Fed policy at cross-purposes after sales and inflation figures

  • Retail Sales fall 1.3% in May, missing the -0.8% forecast.
  • Producer Prices soar 6.6% in May, largest gain in a decade.
  • Inflation and stagnant consumer spending imperil economic recovery.

The on-again, off-again US consumer reversed course in May, with Retail Sales falling 1.3% as producer inflation jumped to its highest rate in over a decade. April’s sales total was revised up to 0.9% from flat.

Retail Sales


Consumer inflation may be taking a bite out of spending with May’s 5% jump in prices from last year joined by a 6.6% surge in the annual Producer Price index (PPI). 



Equities slipped after the reports, while Treasury yields were slightly higher and the dollar lost ground against the majors.

The sales and inflation figures will have scant direct impact on the week’s major event, the Federal Reserve’s two-day meeting which concludes early Wednesday afternoon. The governors will no doubt stay the course on policy and with the contention that recent inflation is a transitory phenomenon.

However, the sales and PPI figures underline the weakening constitution of the US economy and pose difficult problems for monetary policy

Consumer spending

Consumer spending over the past six month has been enabled exclusively by stimulus payments. Over the past half-year Retail Sales have increased an average of 2.3% a month with three positive and three negative results. 

Except for the stimulus heavy months of January and March with a combined gain of 18.3%, overall Retail Sales would be lower since last November.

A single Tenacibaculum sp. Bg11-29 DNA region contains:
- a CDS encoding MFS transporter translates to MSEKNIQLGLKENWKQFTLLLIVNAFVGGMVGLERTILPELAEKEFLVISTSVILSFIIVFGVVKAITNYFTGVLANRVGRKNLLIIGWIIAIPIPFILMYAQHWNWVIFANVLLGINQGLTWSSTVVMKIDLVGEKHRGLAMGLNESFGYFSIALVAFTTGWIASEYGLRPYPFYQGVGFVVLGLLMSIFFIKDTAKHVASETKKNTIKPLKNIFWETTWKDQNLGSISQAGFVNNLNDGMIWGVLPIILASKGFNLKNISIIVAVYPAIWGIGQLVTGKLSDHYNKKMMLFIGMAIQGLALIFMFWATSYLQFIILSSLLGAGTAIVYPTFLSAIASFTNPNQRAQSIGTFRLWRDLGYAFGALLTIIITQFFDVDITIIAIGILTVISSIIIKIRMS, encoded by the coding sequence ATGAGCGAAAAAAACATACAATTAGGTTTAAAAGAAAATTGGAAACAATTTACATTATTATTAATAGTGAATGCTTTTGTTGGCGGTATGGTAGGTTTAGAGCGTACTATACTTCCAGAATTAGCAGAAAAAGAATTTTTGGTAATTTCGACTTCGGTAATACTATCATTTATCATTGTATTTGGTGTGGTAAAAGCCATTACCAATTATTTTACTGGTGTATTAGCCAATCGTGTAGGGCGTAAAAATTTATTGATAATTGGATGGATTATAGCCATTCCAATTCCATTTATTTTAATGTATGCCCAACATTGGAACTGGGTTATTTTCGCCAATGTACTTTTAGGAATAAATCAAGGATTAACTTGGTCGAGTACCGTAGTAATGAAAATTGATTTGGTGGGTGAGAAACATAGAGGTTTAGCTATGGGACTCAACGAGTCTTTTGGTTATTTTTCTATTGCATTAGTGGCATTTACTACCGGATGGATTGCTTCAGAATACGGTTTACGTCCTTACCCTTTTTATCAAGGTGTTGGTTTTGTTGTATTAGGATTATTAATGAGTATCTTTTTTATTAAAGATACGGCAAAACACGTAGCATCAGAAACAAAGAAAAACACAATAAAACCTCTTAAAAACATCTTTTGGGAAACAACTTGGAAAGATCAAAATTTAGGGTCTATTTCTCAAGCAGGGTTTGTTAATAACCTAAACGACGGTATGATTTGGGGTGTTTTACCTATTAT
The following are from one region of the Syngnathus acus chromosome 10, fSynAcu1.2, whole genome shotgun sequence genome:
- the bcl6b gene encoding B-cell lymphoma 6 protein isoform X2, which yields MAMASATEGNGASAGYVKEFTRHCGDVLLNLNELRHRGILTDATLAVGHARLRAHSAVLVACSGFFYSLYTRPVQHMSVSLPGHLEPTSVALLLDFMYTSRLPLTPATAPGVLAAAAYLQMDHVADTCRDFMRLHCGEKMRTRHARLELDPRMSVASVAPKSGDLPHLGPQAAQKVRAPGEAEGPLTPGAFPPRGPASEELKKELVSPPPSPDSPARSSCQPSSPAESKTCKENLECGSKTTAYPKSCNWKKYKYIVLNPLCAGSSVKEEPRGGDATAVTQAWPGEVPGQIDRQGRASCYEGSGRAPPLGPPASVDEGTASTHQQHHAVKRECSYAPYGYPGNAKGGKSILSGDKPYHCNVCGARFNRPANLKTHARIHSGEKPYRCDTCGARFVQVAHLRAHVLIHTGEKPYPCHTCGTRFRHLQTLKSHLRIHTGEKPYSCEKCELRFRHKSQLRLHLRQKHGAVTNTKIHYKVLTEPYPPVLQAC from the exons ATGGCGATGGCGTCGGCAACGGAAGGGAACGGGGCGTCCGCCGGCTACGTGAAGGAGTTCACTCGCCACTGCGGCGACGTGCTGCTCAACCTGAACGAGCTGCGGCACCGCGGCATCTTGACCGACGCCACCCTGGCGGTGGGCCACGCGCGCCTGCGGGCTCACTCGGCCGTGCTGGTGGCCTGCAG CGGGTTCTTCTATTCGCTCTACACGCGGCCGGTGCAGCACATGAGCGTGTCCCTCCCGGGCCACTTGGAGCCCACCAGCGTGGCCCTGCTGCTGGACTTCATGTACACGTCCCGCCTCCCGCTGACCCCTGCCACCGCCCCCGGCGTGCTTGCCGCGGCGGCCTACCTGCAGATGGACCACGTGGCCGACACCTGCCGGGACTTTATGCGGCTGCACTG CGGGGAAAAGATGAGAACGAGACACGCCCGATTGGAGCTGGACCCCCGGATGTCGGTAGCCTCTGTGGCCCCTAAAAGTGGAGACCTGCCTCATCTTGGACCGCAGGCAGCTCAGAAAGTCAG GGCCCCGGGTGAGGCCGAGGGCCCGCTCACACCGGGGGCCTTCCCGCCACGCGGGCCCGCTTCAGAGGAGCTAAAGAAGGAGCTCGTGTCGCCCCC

The May PPI increase promises continued price increases in the months ahead as retailers pass on their product costs to the consumer. 

Inflation has become the Fed’s main concern. Consumer prices have more than tripled this year, rising from a 1.4% annual rate in January to 5% in May. 

While the Fed’s contention that the bulk of these gains are due to the statistical base-effect from last year’s lockdown collapse is correct, price increases are proving more widespread and persistent than expected. 

Commodity prices are near a six-year high and West Texas Intermediate (WTI), the North American crude standard, is up 50% this year.


In addition, dislocations in supply chains and component production have created shortages in consumer goods, driving prices higher. 

Wages have also started to move higher. Worker reluctance to rejoin employment despite the record 9.3 million open positions in April, according to the JOLTS job openings data, have forced employers to boost compensation. Last week’s Nonfarm payroll information showed a 2% gain in average hourly earnings.


The US economy is rapidly evolving in a direction that puts the Federal Reserve in a difficult bind. 

Consumer spending, the mainstay of the American economy, has been supported by massive amounts of deficit financing from Washington. Without those fiscal injections, US consumption would have fallen in the seven months since the election. 

Those trillions of printed dollars also contribute to inflation. 

Early in the pandemic response Fed Chair Jerome Powell called repeatedly for a fiscal response to match the bank’s monetary policy efforts. 

Eventually Washington responded, but the monetary spigot has been left wide open and the Fed is in no position to call for it to be closed. 


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